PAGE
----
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Point Lobos State Natural Reserve: A Natural Wonder on the California Coast

March 30, 2021 /
Point Lobos california

Warning: Due to COVID 19 some information in this article (e.g. operating hours) may not be up-to-date.

The two most popular attractions of this small natural reserve – very close to two famous tourist destinations such as Carmel-by-the-Sea and Monterey – are the sea lions and the beautiful trails that snake along the coastline of this part of California.

Point Lobos is a real paradise for lovers of photography, who can have fun immortalizing nature in pictures, but also for those looking for some rest and tranquility on their road trip.

Useful Information

Directions and Parking

The parking lot inside the reserve is limited (there are only 150 parking spaces divided into nine major areas), and additionally, Point Lobos is a very popular destination both among locals and tourists who frequent this area. So if you can, try to arrive in the morning as soon as it opens, especially on weekends.

Operating Hours

The park is open every day of the year from 8:00 am to 5:00 pm. The latest you can enter Point Lobos is 4:30 pm.

Entrance Fee

Point Lobos State Natural Reserve is managed by the Parks & Recreation Department of California and visitors must pay $10 per vehicle. If you have the America the Beautiful annual parks pass with you, unfortunately you will not be able to use it here.

Things to Do

The main attractions of this park are the natural landscapes, especially on the coast, which is varied, and the animals that can be observed in their natural habitat. The wildlife includes noisy sea lions, friendly sea otters and, depending on the season, whales. If you are an experienced explorer, the park provides this check-list of all the animal and natural species that can be seen in the park. Enjoy exploring!

Point Lobos State Natural Preserve

At the parking lot located at Sea Lion Point, open almost every day of the year from 9:00 a.m. to 5:00 p.m., you can find volunteers who provide information about the routes and the best places to observe the animals. They will give you useful information about the park and answer your questions. You can also rent binoculars to observe the local fauna more closely. You are allowed to eat in the park, but only in the designated areas with picnic tables.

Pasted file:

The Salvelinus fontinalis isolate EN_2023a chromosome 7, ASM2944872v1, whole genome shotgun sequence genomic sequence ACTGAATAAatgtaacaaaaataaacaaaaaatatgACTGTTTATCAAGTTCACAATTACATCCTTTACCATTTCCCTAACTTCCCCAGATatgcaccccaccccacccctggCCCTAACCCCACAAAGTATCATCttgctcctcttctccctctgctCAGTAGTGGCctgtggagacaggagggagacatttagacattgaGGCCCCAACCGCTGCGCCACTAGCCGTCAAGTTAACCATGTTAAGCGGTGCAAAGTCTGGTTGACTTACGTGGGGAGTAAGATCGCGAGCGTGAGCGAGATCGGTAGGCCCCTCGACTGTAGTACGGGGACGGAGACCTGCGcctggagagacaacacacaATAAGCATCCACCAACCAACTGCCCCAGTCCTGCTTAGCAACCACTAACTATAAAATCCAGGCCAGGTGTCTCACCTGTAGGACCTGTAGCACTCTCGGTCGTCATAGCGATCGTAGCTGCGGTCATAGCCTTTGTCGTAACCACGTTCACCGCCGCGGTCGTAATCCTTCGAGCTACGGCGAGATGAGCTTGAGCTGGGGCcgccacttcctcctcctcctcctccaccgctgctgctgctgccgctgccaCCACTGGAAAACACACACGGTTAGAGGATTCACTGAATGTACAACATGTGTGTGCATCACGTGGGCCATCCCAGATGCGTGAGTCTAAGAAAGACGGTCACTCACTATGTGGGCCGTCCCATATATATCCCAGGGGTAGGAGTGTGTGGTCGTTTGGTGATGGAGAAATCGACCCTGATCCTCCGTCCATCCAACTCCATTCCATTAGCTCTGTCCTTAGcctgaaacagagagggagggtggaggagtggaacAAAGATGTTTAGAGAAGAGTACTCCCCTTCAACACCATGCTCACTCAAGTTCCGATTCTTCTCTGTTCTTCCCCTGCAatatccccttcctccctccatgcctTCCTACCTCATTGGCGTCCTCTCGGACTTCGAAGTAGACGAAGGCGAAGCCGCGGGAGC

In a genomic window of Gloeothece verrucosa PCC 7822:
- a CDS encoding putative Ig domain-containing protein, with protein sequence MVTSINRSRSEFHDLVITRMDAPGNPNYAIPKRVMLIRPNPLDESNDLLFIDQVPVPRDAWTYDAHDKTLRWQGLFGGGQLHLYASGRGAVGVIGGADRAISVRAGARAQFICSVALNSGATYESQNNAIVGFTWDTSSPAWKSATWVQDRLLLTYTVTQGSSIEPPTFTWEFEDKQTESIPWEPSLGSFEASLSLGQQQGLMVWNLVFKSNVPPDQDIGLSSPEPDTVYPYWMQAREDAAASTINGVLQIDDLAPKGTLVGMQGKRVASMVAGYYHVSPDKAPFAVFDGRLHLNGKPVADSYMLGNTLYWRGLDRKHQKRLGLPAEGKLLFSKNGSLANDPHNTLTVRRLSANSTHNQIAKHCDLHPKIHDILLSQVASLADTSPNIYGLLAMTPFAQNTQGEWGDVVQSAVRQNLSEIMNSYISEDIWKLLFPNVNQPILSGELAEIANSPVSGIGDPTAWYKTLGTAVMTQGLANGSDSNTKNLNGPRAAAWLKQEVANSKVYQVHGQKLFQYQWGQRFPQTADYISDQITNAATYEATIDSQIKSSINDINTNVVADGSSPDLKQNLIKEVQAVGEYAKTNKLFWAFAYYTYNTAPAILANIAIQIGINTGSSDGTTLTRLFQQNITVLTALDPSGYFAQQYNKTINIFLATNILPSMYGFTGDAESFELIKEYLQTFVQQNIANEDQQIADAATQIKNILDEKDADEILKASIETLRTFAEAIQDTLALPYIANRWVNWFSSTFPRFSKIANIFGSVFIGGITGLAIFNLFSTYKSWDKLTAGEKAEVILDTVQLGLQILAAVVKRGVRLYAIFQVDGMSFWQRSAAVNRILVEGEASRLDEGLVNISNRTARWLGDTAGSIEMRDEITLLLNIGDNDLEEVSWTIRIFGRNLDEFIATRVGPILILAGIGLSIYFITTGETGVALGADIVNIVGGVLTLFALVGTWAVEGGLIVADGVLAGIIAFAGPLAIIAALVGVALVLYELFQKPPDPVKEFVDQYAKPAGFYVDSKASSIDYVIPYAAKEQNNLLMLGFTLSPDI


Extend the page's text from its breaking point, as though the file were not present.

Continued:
The Whalers Cabin Museum

Point Lobos Attractions

This small building, built around 1850 by a Chinese fisherman is now a museum where you can find a collection of harpoons and other artifacts used over the years to hunt whales that passed through this part of California during the annual migration.

On the outside of the museum, you will also find numerous bones of these large cetaceans. Near the Whalers Cabin Museum, there is a small parking lot where you can leave your car and take either the North Shore Trail or the Granite Point Trail.

Point Lobos Trails

Point Lobos trails mapAs I have mentioned, one of the most satisfying activities you can do in the park is to walk on one of the many trails that branch off both inside and along the shoreline of Point Lobos State Natural Reserve. For your convenience, I have chosen those that I think are the most interesting and easiest to walk to fully enjoy the natural beauty that surrounds you.